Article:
In late 2000, Berkshire bought Marlborough Underwriting Agency Ltd from UK insurer CGNU (now Aviva) as part of a reinsurance deal to end CGNU's involvement in the London insurance market. Marlborough's surviving syndicate, 1861, has a capacity of £205m ($310m) for 2002.

Then, in April this year, Berkshire agreed to provide listed Lloyd's insurer Wellington plc with the funds to establish a £150m ($232.5m) syndicate to write in parallel with its existing syndicate 2020. However, the Wellington deal also involved a 30% QQS for syndicate 2020. That provided £187.5m ($291m) in extra capacity, and took the company's total Lloyd's capacity to £963m ($1.5bn).

In addition, Berkshire writes part of Catlin Underwriting Agencies' quota share, alongside the agency's Bermuda company, CICL.

The beginning of July saw Berkshire sign up to a £50m ($77.5m) QQS for Lloyd's operator Euclidian's syndicate 1243, while on 9 July, a £15m ($23.3m) QQS was agreed for syndicate 2147, part of another quoted Lloyd's insurer, SVB.

In August, Heritage Underwriting Agency established syndicate 1200. Heritage said the new syndicate would have £33.7m ($52.2m) of capacity, "including qualifying quota share arrangements". Berkshire is believed to have some involvement here too.

And then came the Trenwick deal. Like Wellington, this involved a combination of additional funding and a QQS: Berkshire provided $93m for syndicate 839 as well as an extra QQS of $119m. This took the syndicate's 2002 capacity to $512m.

This means that the funds that Berkshire has tied up in the Lloyd's market stand at around $1.3bn, while the money it has committed to more short-term QQS arrangements is $560m or more.

Small additional risks
In doing the Wellington and Trenwick deals, Berkshire has upped its investment - its longer-term commitment - at Lloyd's by about $250m this year. However, this is less than half the value of its 2002 QQS arrangements. One could argue that in doing the QQS deals, Berkshire has still committed those funds to at least three years within the Lloyd's environment, because of Lloyd's three-year accounting rules. Theoretically, Berkshire will not be able to extricate itself from the business that is written in 2002 until the syndicate years are closed at the end of 2004.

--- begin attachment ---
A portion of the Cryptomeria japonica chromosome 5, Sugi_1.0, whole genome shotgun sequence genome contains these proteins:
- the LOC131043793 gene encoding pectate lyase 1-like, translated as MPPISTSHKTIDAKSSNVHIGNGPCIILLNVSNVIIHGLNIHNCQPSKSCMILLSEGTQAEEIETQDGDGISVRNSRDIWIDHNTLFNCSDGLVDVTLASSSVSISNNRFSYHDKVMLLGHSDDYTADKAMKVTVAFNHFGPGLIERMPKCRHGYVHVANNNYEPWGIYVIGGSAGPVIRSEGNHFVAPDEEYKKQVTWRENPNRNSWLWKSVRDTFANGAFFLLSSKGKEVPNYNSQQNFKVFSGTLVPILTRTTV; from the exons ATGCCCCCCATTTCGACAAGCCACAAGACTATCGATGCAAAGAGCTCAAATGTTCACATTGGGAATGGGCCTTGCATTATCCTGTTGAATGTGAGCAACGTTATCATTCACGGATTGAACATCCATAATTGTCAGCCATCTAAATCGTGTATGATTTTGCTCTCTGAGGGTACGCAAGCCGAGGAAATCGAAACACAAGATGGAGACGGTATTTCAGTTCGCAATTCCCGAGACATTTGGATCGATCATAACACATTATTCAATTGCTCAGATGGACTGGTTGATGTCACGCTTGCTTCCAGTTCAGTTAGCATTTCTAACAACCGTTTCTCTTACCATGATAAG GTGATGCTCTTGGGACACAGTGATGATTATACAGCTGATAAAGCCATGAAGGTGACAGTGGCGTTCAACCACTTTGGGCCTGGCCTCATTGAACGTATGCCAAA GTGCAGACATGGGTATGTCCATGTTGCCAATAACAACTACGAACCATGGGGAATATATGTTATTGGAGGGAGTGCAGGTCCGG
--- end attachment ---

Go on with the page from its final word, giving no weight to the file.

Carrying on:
But the analyst who preferred not to be named said that although Berkshire could be taking a three-year bet - because it had to wait for the reinsurance-to-close point - he suspected that Berkshire had indemnified itself against the failure to close.

"I don't know what special terms and conditions are in these quota shares. It's possible there might be indemnification for Berkshire against the failure to close.... It may be that the syndicate manager would be liable in that case," he said. "So, it's very possible they're carrying no tail risk past 31 December."

Cautious but smart capital
Berkshire is notorious for guarding its capital, assessing its risks carefully and avoiding unnecessary aggregation of risk. As a result, it has capital to take advantage of opportunities within the insurance sector at a time when other large operators are trying to recover underwriting losses, fighting downgrades, raising capital through rights offerings and/or rearranging their senior management structures.

The analyst said: "They're very prudent in their approach to risk and they tend to think that just because something might have a very low probability of happening, they don't care, they still won't do it if they can't live with the consequences - no matter how remote they are. Most insurers don't think that way."

Despite the extra QQS deals that Berkshire has done this year, its total commitment to Lloyd's in 2002 is still only around $2bn. At the end of 2001, the company's shareholder equity stood at $58bn. That means it has committed just over 3% of its shareholders' equity to Lloyd's - an amount that would make little difference to Berkshire if its Lloyd's investment was completely destroyed. The probability of that happening is not high.

Mr Wharrier from Fitch said: "Obviously it could go wrong if you back five or six Lloyd's syndicates and Lloyd's has a horrendous year - if there are ten catastrophes in the last two or three months, you've got some significant exposure. But the numbers involved for Berkshire are very small compared to their overall size. If they lost it all, it wouldn't hurt them. But it might make a very nice return for them. They've seen an opportunity and they've gone for it."

  • Dermott White is assistant editor on Global Reinsurance.